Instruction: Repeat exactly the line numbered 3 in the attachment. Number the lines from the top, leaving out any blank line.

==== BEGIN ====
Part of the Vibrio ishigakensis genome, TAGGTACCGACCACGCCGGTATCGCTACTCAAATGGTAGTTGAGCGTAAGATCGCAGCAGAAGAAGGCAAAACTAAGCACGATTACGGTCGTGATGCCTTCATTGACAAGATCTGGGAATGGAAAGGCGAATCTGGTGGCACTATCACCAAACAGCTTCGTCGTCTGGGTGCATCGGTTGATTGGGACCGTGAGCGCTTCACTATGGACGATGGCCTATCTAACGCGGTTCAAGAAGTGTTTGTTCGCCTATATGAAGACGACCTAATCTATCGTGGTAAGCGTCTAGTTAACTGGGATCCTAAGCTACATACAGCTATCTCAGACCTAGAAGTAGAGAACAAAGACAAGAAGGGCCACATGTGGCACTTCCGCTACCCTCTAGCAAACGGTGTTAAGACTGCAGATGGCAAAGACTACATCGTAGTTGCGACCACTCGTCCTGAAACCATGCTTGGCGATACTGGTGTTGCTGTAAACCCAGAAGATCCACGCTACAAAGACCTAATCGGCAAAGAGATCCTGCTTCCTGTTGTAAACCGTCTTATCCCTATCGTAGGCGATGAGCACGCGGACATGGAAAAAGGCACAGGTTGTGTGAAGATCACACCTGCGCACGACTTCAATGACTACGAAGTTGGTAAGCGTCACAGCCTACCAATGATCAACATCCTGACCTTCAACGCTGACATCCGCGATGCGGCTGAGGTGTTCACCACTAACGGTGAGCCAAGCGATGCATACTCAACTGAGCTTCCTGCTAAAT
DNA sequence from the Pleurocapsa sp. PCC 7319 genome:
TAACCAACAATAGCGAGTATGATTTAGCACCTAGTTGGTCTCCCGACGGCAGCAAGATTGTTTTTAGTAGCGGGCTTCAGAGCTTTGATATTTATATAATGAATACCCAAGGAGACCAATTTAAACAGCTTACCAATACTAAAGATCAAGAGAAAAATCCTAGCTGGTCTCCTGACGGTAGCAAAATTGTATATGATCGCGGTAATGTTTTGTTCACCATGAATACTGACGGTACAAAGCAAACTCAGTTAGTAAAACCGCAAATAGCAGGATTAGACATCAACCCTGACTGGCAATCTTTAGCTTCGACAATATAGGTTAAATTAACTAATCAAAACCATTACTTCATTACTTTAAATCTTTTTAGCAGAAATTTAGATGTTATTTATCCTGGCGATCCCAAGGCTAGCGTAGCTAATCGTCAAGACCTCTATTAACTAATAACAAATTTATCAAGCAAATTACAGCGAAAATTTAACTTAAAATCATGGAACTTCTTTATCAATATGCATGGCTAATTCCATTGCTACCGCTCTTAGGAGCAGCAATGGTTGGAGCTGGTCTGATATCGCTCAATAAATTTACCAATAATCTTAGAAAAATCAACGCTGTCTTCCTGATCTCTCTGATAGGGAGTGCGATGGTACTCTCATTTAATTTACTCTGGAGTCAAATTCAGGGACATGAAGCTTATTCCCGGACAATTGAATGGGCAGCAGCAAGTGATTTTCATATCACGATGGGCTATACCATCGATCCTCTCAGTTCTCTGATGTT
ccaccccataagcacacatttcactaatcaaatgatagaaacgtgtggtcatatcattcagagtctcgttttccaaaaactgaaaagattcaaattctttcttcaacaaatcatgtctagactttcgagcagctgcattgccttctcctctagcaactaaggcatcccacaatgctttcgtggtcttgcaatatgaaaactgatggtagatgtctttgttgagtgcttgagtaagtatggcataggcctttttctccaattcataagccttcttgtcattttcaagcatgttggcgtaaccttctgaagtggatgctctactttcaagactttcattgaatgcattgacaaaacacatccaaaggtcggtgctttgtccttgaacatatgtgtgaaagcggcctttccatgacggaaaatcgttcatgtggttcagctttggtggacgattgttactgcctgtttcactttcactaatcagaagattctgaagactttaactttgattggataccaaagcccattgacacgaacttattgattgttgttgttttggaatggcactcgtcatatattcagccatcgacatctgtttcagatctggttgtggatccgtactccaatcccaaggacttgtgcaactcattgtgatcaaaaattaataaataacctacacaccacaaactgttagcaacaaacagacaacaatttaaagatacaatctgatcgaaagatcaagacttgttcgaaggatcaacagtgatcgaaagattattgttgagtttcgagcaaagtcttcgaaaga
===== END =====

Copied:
TAACCAACAATAGCGAGTATGATTTAGCACCTAGTTGGTCTCCCGACGGCAGCAAGATTGTTTTTAGTAGCGGGCTTCAGAGCTTTGATATTTATATAATGAATACCCAAGGAGACCAATTTAAACAGCTTACCAATACTAAAGATCAAGAGAAAAATCCTAGCTGGTCTCCTGACGGTAGCAAAATTGTATATGATCGCGGTAATGTTTTGTTCACCATGAATACTGACGGTACAAAGCAAACTCAGTTAGTAAAACCGCAAATAGCAGGATTAGACATCAACCCTGACTGGCAATCTTTAGCTTCGACAATATAGGTTAAATTAACTAATCAAAACCATTACTTCATTACTTTAAATCTTTTTAGCAGAAATTTAGATGTTATTTATCCTGGCGATCCCAAGGCTAGCGTAGCTAATCGTCAAGACCTCTATTAACTAATAACAAATTTATCAAGCAAATTACAGCGAAAATTTAACTTAAAATCATGGAACTTCTTTATCAATATGCATGGCTAATTCCATTGCTACCGCTCTTAGGAGCAGCAATGGTTGGAGCTGGTCTGATATCGCTCAATAAATTTACCAATAATCTTAGAAAAATCAACGCTGTCTTCCTGATCTCTCTGATAGGGAGTGCGATGGTACTCTCATTTAATTTACTCTGGAGTCAAATTCAGGGACATGAAGCTTATTCCCGGACAATTGAATGGGCAGCAGCAAGTGATTTTCATATCACGATGGGCTATACCATCGATCCTCTCAGTTCTCTGATGTT